Imad Alarnab looks like the king of Carnaby Street. He waves at white-jacketed cooks on their smoke break. He weaves expertly through the crowd of shoppers. He stops to chat with customers who are waiting in a queue at his pop-up falafel stall, eager to try the Syrian chef’s fabled pita wraps.
But this is nothing, he tells me – I should’ve seen him in his hometown. “Damascus was my city,” he says. “Every time I walked down the street, I never put my hand down – I was always waving at someone.”
Imad is a magnetic presence wherever he is. At his supper clubs around London, he’s become just as much a draw as the food. You’ll often spot him milling about after the meal, chatting to besotted guests who each come away with a story about how unbelievably lovely he is.
The chef began holding supper clubs that showcase the food from his home country after he arrived in the UK in 2015. His difficult journey from Damascus to London has been well documented. Just search his name, and you’ll find a legion of articles detailing his transition from restaurateur to refugee – his businesses were bombed. He fled Syria without his wife and children. He travelled from Lebanon to France, where he spent time in Calais. When he finally arrived in the UK, he washed cars until his family could join him.
But these are happier times. On May 17, he’ll finally open his first permanent restaurant – Imad’s Syrian Kitchen – after six months of covid-related delays. It’ll be in Kingly Court, just off Carnaby Street, and down the road from the pop-up he’s been holding on and off since the pandemic began, which is where I meet him. Part of the opening costs came from a wildly successful crowdfunding campaign that mobilised Imad’s many fans. “This is why London is the capital of the world,” he says. “People are so willing to give up part of themselves. It’s a beautiful community.”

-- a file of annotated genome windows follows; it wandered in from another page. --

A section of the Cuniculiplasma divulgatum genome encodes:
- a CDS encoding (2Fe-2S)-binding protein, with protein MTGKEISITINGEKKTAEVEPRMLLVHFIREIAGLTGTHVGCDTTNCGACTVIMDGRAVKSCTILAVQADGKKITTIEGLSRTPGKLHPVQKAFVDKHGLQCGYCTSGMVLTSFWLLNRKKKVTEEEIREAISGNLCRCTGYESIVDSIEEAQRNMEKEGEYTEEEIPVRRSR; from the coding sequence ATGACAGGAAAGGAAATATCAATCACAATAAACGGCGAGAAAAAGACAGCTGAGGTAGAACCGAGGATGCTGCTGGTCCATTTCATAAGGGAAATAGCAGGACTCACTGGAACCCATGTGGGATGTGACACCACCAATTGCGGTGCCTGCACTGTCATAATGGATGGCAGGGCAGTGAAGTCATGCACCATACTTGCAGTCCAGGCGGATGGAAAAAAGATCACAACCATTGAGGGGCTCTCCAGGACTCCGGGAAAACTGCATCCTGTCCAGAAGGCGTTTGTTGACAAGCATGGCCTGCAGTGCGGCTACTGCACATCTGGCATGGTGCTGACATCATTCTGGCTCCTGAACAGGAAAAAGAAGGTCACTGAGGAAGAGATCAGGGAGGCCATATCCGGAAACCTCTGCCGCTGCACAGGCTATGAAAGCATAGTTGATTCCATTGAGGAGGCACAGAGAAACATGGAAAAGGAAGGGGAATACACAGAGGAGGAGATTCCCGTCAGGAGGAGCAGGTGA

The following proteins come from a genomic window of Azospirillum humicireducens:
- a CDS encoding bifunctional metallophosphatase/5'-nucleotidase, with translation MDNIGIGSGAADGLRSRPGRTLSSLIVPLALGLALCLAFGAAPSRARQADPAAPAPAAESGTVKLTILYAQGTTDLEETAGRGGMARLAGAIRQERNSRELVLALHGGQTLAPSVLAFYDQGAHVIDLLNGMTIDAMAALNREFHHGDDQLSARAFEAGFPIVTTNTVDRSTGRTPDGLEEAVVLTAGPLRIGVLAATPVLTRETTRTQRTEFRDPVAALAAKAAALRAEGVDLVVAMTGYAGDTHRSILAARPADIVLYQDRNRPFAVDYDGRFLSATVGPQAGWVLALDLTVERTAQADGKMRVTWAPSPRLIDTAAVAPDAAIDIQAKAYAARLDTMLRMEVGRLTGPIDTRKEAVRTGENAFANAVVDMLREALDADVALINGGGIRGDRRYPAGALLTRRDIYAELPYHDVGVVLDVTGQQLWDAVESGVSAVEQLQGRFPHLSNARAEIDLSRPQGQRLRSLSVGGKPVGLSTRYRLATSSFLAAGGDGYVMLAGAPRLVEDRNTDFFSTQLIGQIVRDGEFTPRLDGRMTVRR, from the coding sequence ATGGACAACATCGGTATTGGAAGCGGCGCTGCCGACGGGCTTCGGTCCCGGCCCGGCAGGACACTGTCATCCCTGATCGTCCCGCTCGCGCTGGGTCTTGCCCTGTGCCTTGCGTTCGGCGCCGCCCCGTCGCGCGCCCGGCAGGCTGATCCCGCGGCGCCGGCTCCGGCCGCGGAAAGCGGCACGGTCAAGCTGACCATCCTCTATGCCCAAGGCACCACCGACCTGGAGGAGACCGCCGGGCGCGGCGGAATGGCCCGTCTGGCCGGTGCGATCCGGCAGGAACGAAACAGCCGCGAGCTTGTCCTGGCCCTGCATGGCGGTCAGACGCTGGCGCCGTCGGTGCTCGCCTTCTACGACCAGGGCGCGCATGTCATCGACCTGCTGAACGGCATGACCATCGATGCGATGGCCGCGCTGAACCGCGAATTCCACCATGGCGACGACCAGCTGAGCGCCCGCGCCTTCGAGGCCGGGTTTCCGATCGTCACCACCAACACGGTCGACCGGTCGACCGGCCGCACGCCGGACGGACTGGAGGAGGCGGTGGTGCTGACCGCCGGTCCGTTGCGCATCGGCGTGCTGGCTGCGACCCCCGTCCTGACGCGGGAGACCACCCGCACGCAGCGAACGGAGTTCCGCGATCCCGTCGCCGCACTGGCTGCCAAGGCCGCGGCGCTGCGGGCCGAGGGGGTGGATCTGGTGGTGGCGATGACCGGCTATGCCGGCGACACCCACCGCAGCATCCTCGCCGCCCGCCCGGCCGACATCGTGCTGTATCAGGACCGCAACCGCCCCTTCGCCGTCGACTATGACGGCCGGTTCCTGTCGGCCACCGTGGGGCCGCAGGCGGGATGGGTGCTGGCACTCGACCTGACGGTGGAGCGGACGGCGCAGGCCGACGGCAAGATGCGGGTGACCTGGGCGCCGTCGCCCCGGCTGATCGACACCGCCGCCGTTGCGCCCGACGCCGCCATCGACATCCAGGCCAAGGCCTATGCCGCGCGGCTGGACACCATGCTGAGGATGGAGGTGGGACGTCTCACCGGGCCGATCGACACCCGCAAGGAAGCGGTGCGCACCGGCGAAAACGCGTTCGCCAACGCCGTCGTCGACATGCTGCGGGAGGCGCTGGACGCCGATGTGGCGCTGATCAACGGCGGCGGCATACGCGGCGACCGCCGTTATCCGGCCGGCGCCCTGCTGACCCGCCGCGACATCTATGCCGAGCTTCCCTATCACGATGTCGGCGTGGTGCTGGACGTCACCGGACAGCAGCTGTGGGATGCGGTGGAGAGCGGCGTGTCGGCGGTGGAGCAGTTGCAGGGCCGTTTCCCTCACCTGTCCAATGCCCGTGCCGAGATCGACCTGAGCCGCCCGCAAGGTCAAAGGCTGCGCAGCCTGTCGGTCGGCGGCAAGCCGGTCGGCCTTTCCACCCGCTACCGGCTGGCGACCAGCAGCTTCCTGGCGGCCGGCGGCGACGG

He takes me to the restaurant site and shows me around. It’s a beautiful but simple space – eggshell-blue tiled floors, matching blue window panes and bright white walls studded with photos of supper club customers and staff members. “Five years ago, I couldn’t imagine being able to afford a meal in a restaurant like this,” he says. “Now, I own it.”
The decor is inspired by his grandparents’ garden in Damascus. Imad has fond memories of it from his childhood – he remembers how it was filled with jasmine and sweet, ripe lemons, ingredients his mother would bring back to their family’s kitchen. “My mother taught me everything I know,” he tells me. “How to cook, how to speak English – she was an amazing woman.”
Imad’s shoulders fall and his voice goes soft when he speaks of his mother. A full-time homemaker and part-time artist with a penchant for the works of Shakespeare, she was an absolute whiz in the kitchen. “She’d pull out one of our kitchen drawers for me to stand on when I was a boy so that I could reach the counter,” he recalls. “At first, I would just play with the pastry cutters because I wasn’t allowed to use the knives. But eventually we started making our own recipes together.
She was a major inspiration when Imad was crafting his new menu. Though she died from flu-related complications soon after Imad arrived in the UK, she’s often on his mind. “I think about her all the time,” he says. “She was always encouraging us to be more creative, to do more.”
I wonder, then, which dish he thinks would be her favourite? “Of course she’d like the most complicated one,” he jokes. He thinks she’d love the fattet macdous – baby aubergines stuffed with minced lamb and all sorts of spice, cooked in a garlicky tomato paste, and topped with tahini yogurt.
Laborious or ingredient-heavy dishes are not the norm here, however. The rest of the menu is made up of simple Syrian classics with an Imad update – baba ghanoj with black tahini, say, or za’atar salad with halloumi noodles. Of course, his famous falafel wrap will also feature. I order one at his pop-up, and it’s perfect – crispy chickpea balls stripped down to their component parts: chickpeas, onions, garlic, salt, coriander. You won’t find any kind of soft cheese or root vegetables minced in (“A beetroot falafel is not a falafel,” Imad says).
Imad’s food is the kind that’s increasingly hard to find in London’s overdeveloped restaurant scene, where hype often comes at the expense of quality. “I prefer to make a dish taste good rather than look good,” says Imad. “We’re not meant to take photos of food, we’re meant to eat it.”
Imad is just as committed to good food as he is to largesse – much of the revenue from his pop-ups have been redistributed to migrant and refugee charities, including the London-based Choose Love. Over the years, he's managed to funnel £453,000 back into the community. He's now pledged to donate £1 from every bill at his restaurant to Choose Love.
Though he doesn’t have any family left in Syria, and hasn’t been back since he left for the UK, he tells me that he feels a duty towards his home country. “It will always be my responsibility,” he says. “But not just in Syria – people everywhere are my responsibility.”Book flights to London Book holidays to London